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In Session: Excavating New Insights on Early Northeast Asia: How Archaeological Research is Revolutionizing the Study of Early Japan and Korea
2: Inscribing the Vernacular in Silla and Paekche: Evidence from Mokkan
Tuesday, March 23, 2021
8:30am – 10:00am EDT
University of Colorado Boulder, United States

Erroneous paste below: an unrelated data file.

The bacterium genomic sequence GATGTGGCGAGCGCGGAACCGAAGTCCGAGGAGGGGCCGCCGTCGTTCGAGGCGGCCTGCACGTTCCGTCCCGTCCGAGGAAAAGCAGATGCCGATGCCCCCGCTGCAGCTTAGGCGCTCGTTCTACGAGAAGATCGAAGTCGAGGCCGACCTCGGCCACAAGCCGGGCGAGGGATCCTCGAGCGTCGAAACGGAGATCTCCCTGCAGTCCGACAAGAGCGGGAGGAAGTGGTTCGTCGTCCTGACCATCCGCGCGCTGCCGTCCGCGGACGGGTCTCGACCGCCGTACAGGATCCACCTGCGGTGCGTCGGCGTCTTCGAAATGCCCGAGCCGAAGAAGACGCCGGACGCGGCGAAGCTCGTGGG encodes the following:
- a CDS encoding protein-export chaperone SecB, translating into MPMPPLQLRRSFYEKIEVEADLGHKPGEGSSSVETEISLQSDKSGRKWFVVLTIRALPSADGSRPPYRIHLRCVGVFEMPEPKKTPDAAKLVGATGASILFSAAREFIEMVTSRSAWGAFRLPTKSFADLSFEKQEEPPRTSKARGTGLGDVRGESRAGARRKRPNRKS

This paper examines evidence from mokkan inscriptions to argue that vernacular writing was a prominent feature of written culture in the southern Korean kingdoms of Paekche (trad. 18BCE-660CE) and Silla (trad.57BCE-935CE). Writing in Three Kingdoms Korea (ca. late third century-668 CE) is usually characterized as adhering to and reproducing cosmopolitan norms, and major exceptions—such as the script used to inscribe the Silla songs known as hyangga—are usually cast as limited in scope and production. However, this characterization is based on manuscript texts dating to considerably later periods. In more recent years, inscriptions found on excavated wooden strips known as mokkan have allowed for the development of a more comprehensive understanding of the dynamics between “cosmopolitan” (Literary Sinitic) and “vernacular” writing in the southern kingdoms of Paekche and Silla. Evidence from mokkan suggests vernacular inscriptions were relatively abundant in both kingdoms, a finding that both confirms the biased nature of the manuscript tradition, and poses a challenge to the contemporary over-emphasis on the importance of han’gǔl for the development of a vernacular inscriptive tradition in the Korean context.